Drinkers of today's absinthe who expect a unique mind-altering experience usually are disappointed. Yet recent tests indicate that absinthe contains at least as much thujone today as it did during La Belle Époque: Turn-of-the-century Pernod Fils absinthe had six milligrams of thujone per liter, substantially less than the 10 milligrams permitted by current European Union rules in countries where absinthe is legal.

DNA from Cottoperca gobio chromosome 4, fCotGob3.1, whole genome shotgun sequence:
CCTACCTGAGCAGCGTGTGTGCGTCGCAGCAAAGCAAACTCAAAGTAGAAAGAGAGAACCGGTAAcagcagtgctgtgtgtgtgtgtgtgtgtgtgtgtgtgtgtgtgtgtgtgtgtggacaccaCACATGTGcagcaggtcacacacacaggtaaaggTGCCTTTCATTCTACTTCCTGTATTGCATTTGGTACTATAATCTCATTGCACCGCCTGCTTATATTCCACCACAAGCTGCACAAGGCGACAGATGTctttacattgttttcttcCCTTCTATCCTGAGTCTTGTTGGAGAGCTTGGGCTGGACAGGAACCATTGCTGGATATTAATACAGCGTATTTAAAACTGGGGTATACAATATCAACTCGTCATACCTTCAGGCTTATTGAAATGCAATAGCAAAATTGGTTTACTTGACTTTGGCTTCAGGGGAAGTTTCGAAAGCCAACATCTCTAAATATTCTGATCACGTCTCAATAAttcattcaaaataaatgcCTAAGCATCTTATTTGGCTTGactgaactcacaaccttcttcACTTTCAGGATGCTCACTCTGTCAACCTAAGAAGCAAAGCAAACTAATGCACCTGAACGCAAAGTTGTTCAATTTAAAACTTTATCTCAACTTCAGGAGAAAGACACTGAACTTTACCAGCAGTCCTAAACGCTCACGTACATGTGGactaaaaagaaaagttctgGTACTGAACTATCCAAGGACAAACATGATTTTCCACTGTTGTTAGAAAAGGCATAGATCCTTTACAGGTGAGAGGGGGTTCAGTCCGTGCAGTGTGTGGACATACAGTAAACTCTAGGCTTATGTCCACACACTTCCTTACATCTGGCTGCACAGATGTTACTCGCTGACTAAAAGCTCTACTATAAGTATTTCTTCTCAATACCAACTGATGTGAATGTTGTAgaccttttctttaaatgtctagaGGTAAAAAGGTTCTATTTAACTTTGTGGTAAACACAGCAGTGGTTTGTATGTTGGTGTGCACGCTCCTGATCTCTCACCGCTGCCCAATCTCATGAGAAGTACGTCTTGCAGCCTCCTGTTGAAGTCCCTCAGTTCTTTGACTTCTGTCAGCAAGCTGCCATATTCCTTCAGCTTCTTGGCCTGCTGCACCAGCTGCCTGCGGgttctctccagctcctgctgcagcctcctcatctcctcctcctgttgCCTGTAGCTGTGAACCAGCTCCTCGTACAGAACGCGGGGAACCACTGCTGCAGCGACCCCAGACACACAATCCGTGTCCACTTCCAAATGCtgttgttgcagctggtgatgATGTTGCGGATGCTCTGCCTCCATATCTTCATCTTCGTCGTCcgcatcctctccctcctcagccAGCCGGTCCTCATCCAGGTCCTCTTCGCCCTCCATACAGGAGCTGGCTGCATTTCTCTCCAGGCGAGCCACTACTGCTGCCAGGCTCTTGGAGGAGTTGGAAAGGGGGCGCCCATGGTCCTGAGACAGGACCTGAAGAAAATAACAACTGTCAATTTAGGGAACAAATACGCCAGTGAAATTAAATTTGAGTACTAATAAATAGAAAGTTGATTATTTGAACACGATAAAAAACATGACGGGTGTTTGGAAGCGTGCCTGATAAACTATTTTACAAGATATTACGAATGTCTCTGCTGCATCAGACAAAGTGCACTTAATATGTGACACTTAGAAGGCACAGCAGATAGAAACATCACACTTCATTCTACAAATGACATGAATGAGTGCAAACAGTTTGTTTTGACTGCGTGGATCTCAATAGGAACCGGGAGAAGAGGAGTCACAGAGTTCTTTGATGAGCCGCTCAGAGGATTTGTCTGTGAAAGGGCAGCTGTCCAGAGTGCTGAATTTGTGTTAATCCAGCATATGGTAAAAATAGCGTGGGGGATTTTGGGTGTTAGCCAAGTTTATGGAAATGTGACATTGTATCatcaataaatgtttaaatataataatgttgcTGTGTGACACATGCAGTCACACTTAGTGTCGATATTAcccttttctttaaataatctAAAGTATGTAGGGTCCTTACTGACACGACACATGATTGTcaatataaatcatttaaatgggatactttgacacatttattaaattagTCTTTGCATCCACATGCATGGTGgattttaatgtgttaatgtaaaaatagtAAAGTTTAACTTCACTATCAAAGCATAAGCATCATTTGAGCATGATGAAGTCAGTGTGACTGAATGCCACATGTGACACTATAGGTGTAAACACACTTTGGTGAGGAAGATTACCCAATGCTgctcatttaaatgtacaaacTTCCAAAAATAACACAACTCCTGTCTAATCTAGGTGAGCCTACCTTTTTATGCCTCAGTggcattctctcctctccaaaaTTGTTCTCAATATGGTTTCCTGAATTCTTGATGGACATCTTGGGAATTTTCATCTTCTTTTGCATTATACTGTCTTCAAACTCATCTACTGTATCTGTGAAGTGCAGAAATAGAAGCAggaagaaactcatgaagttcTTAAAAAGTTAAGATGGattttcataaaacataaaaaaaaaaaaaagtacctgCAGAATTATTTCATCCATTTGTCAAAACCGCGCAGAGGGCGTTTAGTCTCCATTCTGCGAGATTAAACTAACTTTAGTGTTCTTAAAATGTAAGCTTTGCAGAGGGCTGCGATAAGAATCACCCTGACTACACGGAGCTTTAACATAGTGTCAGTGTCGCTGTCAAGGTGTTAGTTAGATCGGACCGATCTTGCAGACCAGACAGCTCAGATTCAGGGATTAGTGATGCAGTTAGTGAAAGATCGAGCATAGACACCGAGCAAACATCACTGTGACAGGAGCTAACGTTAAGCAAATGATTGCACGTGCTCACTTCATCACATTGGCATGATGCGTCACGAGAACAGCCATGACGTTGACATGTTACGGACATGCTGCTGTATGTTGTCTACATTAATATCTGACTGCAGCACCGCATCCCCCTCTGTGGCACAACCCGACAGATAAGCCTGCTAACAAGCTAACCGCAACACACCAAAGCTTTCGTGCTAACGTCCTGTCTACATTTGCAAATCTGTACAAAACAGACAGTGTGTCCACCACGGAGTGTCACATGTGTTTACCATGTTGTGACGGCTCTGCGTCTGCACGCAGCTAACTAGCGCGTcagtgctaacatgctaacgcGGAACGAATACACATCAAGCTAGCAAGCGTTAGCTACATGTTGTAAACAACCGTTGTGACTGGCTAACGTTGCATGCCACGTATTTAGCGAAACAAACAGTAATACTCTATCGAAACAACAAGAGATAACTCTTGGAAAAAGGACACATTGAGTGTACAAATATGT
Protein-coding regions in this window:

King of Spirits Absinth boasts "100mg of psychoactive thujone," the sort of claim that is mocked on La Fée Verte, which dismisses the "glorious descriptions of absinthe highs in 19th century literature" as "so much flowery hot air." Although "thujone is assumed by modern-day druggies to lend some sort of buzz," says the site, "it does not."The absinthe-connoisseurs' site in question is here, and contains detailed reviews of available absinthes and information on the substance in general. Some of the things revealed are that absinthe isn't necessarily meant to be bitter, and most of the trendy Czech absinthes (and, indeed, anything whose name is spelled "absinth") are of dubious quality at best.
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